Field recently spoke with Midwest Real Estate News about the changes hitting healthcare real estate.

Midwest Real Estate News: This is a broad question, but what are some of the most significant changes you are seeing in the way hospitals and medical providers serve patients today?
Debora Field: The first thing you have to do is look at the historical tendencies to understand what is different now. Historically, we have had seven- to 10-year cycles of medical practices either moving away from the hospitals they are affiliated with or moving back to the centralization model where medical providers are located on or near hospital campuses. It flip-flops. I have been in business for more than 35 years. I have seen it, and seen it all. And I have done a lot of deals. So I have seen this cycle play out many times.

MREN: It seems like today, patients want neighborhood locations where they can receive treatment for a variety of ailments. They don’t want to go to the big hospital if they can help it.

Debora Field

Debora Field

Field: The decentralization trend that we are seeing now really has been a result of the behavior of the hospitals. The hospitals have either wanted to treat medical practices as a tenant or as a partner. When hospitals want to treat medical practices like a partner and don’t charge them rents that are too high, the medical practice will generally want to be on the hospital campus. It is more convenient. And some practices, like OB/GYN, have to be near a hospital. Today, most practices are still tied to hospitals. The hospitals are still controlling them and buying them. And medical providers generally like being on the hospital campus or near it. It’s more convenient for them.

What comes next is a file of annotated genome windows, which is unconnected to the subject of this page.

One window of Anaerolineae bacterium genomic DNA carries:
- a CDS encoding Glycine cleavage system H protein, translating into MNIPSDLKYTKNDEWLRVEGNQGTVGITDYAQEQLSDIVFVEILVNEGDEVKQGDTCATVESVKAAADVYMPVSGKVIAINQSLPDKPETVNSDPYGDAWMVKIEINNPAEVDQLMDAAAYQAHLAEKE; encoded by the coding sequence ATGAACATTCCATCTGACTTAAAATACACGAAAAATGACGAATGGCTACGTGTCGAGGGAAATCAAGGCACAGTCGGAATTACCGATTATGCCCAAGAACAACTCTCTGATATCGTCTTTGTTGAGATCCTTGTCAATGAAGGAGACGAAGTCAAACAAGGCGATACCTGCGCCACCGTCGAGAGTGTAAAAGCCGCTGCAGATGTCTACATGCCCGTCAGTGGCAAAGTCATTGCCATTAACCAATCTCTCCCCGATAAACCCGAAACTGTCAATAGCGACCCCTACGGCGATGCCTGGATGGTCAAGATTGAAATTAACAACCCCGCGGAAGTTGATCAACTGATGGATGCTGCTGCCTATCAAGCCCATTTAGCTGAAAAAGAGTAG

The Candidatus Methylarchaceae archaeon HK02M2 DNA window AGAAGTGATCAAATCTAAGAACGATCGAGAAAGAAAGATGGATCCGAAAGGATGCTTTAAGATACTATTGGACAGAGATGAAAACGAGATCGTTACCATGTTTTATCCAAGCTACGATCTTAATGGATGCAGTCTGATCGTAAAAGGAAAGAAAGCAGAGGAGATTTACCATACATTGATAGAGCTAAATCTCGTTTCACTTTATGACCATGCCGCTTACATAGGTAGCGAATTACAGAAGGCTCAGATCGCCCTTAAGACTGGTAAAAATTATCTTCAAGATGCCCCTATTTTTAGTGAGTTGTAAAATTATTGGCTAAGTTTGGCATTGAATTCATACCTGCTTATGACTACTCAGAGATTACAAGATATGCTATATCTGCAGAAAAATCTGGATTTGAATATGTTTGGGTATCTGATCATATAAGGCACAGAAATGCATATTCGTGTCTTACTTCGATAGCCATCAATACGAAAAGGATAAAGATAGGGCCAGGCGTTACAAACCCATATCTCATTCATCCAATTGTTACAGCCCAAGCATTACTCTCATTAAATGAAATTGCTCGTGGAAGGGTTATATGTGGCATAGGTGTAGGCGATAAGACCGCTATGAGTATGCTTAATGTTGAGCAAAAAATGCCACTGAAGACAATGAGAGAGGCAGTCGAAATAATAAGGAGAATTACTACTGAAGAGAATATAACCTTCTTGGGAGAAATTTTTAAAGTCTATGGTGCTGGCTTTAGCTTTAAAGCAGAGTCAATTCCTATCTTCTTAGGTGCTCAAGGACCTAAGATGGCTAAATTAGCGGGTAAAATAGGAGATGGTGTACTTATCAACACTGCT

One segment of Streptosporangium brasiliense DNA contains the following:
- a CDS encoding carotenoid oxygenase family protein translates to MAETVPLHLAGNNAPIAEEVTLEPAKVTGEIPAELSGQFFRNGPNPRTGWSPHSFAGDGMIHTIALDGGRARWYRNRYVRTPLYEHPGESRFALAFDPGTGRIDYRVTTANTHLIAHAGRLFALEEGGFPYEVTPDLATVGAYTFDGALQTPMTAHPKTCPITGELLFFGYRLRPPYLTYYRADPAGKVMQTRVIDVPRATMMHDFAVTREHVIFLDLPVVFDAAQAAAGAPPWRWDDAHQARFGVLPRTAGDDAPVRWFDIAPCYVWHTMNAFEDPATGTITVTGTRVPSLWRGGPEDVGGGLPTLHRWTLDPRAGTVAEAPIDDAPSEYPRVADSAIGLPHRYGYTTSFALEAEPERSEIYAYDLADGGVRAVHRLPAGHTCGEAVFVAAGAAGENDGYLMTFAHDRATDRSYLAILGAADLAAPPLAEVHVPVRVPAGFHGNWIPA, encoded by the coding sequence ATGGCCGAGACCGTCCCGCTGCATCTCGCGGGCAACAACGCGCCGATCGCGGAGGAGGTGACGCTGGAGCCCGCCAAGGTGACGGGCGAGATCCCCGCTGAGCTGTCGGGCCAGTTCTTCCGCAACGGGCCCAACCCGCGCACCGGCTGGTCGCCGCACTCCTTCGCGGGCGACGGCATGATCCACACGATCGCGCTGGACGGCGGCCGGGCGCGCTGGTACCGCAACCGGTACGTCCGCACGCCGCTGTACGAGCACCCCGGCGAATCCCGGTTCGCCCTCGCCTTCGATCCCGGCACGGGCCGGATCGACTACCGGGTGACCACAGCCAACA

But today we are also seeing a certain number of medical practices and clinics moving out to the neighborhood level. That is the cycle we are now in. The trend today for hospitals is retail medicine, setting up clinics and emergency care centers throughout the neighborhoods they serve. The hospitals don’t want patients going to the big central hospital for routine acute illnesses. They want to handle the more serious problems at their central hospitals. But for most illnesses, they want the patients to stay near their homes, where medical providers can provide that care less expensively.

MREN: What kind of sites are medical providers looking for when they move out into neighborhoods?
Field: They are seeking box stores. They want to locate in the best spots in retail strip centers, the end-cap spaces. Some are even looking at pad sites that they can build on. They aren’t only re-using what is already there in developed neighborhoods. They are building new sites. They are trying to reach the population by coming to them. The goal is keep the patients from going as often to the hospitals, where care is so costly. Hospitals don’t want patients sitting in emergency rooms and taking up beds they don’t really need. Instead, they want customers going to the neighborhood clinic associated with the hospital.